What is a quality newspaper in 2014? When I came into the print industry in June 2011, The Telegraph had an ageing audience of 55+ suited men (which they proudly described as ‘elusive’ and affluent), the Guardian had barely anything in its favour at all and The Times had just gone behind a paywall, which seemed prohibitive to even the most loyal of readers. Scarcely anyone read the Independent.
Fast forward 36 months and The Telegraph has just launched a comedy football blog called Project Babb which is more popular amongst my 25 year-old-ish mates (who don’t read ‘newspapers’) than anything you’ll find on Buzzfeed or the BBC. The Guardian sells more papers than they did this time last year, and not only is The Times’ audience continuing to grow behind the paywall, but its red-top companion The Sun is also in on the act, cashing in on the benefits of a loyal and engaged readership through Sun+. The ‘Plot to buy the World Cup’ expose run by the Sunday Times recently, which has reverberated around the world, is the kind of investigative journalism that only newspapers can deliver. Unfortunately, despite some impressive work from Editor Amol Rajan, still the Independent doesn’t quite reach the same levels of readership as other major publications (although i is doing quite well for itself).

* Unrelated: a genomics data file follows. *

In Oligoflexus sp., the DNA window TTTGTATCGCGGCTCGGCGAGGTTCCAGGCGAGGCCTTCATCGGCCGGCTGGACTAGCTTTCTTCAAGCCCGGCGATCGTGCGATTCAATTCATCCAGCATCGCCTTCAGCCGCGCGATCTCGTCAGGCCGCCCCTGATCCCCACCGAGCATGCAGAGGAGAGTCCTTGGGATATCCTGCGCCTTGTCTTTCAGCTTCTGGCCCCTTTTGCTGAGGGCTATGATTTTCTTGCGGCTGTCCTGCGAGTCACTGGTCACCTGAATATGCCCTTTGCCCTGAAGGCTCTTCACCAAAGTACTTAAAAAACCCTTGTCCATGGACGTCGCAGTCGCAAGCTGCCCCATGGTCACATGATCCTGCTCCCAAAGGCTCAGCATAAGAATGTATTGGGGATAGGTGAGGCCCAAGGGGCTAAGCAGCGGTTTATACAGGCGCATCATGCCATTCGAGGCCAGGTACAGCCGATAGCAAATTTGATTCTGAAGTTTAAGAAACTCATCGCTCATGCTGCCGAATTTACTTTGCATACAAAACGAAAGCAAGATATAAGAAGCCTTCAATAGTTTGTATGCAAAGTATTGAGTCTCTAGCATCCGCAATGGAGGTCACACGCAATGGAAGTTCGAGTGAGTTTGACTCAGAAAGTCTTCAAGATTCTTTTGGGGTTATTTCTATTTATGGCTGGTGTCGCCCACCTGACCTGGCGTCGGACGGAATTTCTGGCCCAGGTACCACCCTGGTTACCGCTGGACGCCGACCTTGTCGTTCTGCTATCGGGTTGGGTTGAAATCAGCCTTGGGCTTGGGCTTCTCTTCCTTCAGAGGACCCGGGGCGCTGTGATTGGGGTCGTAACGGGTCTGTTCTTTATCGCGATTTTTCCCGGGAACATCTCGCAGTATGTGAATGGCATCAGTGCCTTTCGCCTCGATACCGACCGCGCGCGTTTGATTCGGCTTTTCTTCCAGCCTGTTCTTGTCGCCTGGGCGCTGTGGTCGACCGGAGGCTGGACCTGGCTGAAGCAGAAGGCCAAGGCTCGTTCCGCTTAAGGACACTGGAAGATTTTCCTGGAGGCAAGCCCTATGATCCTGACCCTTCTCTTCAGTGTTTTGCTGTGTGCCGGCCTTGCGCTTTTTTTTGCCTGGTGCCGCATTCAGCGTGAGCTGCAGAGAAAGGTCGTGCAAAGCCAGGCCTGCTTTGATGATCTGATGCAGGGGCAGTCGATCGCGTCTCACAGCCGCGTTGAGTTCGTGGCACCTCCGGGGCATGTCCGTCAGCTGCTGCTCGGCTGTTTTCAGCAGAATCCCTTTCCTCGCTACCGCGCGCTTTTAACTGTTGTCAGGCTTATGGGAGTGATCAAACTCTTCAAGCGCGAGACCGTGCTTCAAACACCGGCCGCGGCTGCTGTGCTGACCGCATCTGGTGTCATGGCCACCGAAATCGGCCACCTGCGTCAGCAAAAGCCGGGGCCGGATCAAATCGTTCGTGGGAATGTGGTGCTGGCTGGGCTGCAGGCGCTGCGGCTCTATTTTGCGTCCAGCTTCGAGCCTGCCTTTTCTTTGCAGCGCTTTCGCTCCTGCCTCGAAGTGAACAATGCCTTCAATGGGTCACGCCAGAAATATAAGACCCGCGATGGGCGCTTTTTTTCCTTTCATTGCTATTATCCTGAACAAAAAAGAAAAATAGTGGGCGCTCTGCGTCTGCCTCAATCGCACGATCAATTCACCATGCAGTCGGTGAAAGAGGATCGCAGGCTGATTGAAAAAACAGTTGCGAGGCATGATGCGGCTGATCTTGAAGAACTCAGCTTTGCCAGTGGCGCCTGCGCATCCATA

Are they newspapers? Are they ‘newsbrands’ as Newsworks will tell us? Are they simply content providers trying to reach nearly everyone in the country in one way or another? Looking at Times+ today, I found not just news, weather and sport, but also exclusive highlights of the cricket vs Sri Lanka, Premier League goal of the season content and highlights of the Aviva Premiership Final. I also have the chance to attend a ‘Private View of Discovering Tutankhamun at the Ashmolean Museum’, 2-4-1 Odeon tickets, food and drink offers and the opportunity to watch recordings of previous Times+ events with stars from Sir Dave Brailsford to Michael Sheen. All of these are exclusive to the Times+ members club, for which you even currently get an iPad mini free if you join. 12 months after opening, The Guardian’s (3-month pop-up, they claimed) café in Shoreditch Box Park remains open and seemingly busy on the odd occasion where I have cycled past. They’ve also launched brilliant new supplements on food (Cook), technology (Tech Monthly) and doing stuff (Do Something) and just last week unveiled their beautiful new responsive apps and website which have redefined the way a publisher can present content in a live, relevant and attractive form. They have even won a Cannes Lion for their creative work.
The questions that were asked of news outlets at the beginning of the digital age are only just beginning to be answered now: are news outlets equipped to deal with the twin demands of wide-ranging content and quality that will keep subscriptions and views out of the hands of their competitors?